A thoroughfare for centuries, the Susquehanna River played a major role in the region's development. Here is one of the few places in Pennsylvania where all forms of transportation came together. The river, American Indian trails, canals, railroads and roads all cross paths here.
American Indians paddled canoes up and down the river trading, and warring, with neighboring villages. Eighteenth-century explorers traveling the river recording that, by 1710, there was a network of paths and Indian towns along its shore. Upstream, is Warrior Spring, a historic American Indian gathering place.
Shortly after the American Revolution, George Washington proposed that a victorious America build canals to help settle and develop the newly independent nation. On July 4, 1834, the West Branch Canal opened. The 73-mile canal extended from Northumberland to Farrandsville and cost $1,158,580. In all, 1,400 miles of canals stretched across Pennsylvania in the 1800s. Canals enabled people to ship merchandise, coal, iron, farm products, as well as passengers, vast distances quickly. A canal boat from Port Penn reached Philadelphia in only six days.
By the 1850s another form of transportation, promising faster, more reliable, scheduled service drew business from the canals. Railroad companies purchased canal companies and laid train tracks on the level towpaths and canal beds. The iron horse replaced the mules that once pulled the canal boats.
The Last Raft
Each spring, with the rising water, men moved more than 2,000 log rafts downstream to market, as far south as the Chesapeake Bay. The largest raft to pass this point was 300-feet long by 25-feet wide and weighed 150 tons.
The Last Raft was a reenactment, a tribute to the logging industry of the 1800s and early 1900s. Crossing the river is the million dollar Reading Railroad Bridge, built in 1928. This bridge is the site of
Erected by Muncy Historical Society and Museum of History, PA DCNR, Susquehanna Greenway, et al.
Location. 41° 11.531′ N, 76° 48.212′ W. Marker is in Muncy, Pennsylvania, in Lycoming County. Marker is at the Muncy Heritage Park and Nature Trail, on the trail between Pepper Street and the Susquehanna River. Touch for map. Marker is in this post office area: Muncy PA 17756, United States of America. Touch for directions.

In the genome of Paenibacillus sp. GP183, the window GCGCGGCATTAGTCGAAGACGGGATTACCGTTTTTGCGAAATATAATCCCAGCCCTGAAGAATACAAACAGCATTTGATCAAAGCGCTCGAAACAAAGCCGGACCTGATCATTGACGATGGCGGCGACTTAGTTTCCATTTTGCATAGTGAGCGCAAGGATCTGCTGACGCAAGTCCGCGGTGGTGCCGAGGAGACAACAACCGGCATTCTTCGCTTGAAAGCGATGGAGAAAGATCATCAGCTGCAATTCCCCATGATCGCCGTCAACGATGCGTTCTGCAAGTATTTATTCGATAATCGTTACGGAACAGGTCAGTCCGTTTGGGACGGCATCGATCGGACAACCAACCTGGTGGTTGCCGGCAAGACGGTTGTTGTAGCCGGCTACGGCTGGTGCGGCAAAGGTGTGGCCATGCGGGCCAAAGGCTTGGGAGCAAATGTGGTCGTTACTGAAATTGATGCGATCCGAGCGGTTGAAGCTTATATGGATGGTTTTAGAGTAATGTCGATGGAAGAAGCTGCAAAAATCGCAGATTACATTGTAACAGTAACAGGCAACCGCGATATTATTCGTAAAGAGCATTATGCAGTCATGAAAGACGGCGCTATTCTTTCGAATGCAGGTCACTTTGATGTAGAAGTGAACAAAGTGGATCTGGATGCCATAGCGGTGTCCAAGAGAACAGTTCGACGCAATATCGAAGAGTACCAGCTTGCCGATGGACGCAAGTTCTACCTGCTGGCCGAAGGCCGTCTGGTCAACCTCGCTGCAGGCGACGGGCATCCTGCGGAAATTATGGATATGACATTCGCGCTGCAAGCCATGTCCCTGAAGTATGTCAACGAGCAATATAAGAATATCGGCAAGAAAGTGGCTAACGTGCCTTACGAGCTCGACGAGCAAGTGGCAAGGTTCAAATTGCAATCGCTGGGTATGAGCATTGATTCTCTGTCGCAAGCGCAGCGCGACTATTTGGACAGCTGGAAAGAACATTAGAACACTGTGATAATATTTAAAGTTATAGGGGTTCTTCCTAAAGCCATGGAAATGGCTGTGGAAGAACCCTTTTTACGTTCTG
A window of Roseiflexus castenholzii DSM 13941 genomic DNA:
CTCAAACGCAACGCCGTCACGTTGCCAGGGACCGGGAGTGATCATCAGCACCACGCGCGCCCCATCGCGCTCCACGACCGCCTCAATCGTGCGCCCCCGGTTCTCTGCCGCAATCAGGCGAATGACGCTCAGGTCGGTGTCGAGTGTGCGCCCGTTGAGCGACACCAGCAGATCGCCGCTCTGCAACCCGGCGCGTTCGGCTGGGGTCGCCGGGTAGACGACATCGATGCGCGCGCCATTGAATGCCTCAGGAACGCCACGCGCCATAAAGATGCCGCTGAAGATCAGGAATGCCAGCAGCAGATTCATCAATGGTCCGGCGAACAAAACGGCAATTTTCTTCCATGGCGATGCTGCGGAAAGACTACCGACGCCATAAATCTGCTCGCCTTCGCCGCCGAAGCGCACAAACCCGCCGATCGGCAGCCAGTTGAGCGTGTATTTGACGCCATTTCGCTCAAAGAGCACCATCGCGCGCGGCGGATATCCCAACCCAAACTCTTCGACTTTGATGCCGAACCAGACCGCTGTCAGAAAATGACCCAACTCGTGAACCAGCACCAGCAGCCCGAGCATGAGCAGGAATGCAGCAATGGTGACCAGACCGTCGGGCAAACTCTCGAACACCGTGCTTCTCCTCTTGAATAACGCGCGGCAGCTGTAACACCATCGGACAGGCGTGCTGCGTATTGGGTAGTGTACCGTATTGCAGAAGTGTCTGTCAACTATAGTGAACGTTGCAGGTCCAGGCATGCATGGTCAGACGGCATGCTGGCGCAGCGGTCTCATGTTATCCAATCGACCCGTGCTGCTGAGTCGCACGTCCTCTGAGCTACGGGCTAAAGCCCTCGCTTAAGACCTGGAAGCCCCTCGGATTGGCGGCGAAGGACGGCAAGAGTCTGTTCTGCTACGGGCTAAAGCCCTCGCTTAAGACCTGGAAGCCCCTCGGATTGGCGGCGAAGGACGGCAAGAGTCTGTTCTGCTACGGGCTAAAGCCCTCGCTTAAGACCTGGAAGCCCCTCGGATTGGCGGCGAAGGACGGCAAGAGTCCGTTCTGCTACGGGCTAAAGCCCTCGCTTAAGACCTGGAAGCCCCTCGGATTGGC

Other nearby markers. At least 8 other markers are within one mile of this marker, measured as the crow flies. Drinking Well (within shouting distance of this marker); Welcome to Port Penn (within shouting distance of this marker); How a Lock Works (within shouting distance of this marker); The Lock-tender and His House (within shouting distance of this marker); Canal Boat Building (about 500 feet away, measured in a direct line); Canal Boats (about 500 feet away); Fisher Pond (about 700 feet away); Old Walton Cemetery (approx. 1.1 miles away). Touch for a list and map of all markers in Muncy.
Also see . . . Muncy Historical Society PA. (Submitted on July 25, 2018, by William Fischer, Jr. of Scranton, Pennsylvania.)
Categories. • Disasters • Industry & Commerce • Man-Made Features • Waterways & Vessels •
More. Search the internet for Nature's Highway.
Credits. This page was last revised on July 25, 2018. This page originally submitted on July 25, 2018, by William Fischer, Jr. of Scranton, Pennsylvania. This page has been viewed 81 times since then and 18 times this year. Photos: 1, 2, 3, 4. submitted on July 25, 2018, by William Fischer, Jr. of Scranton, Pennsylvania.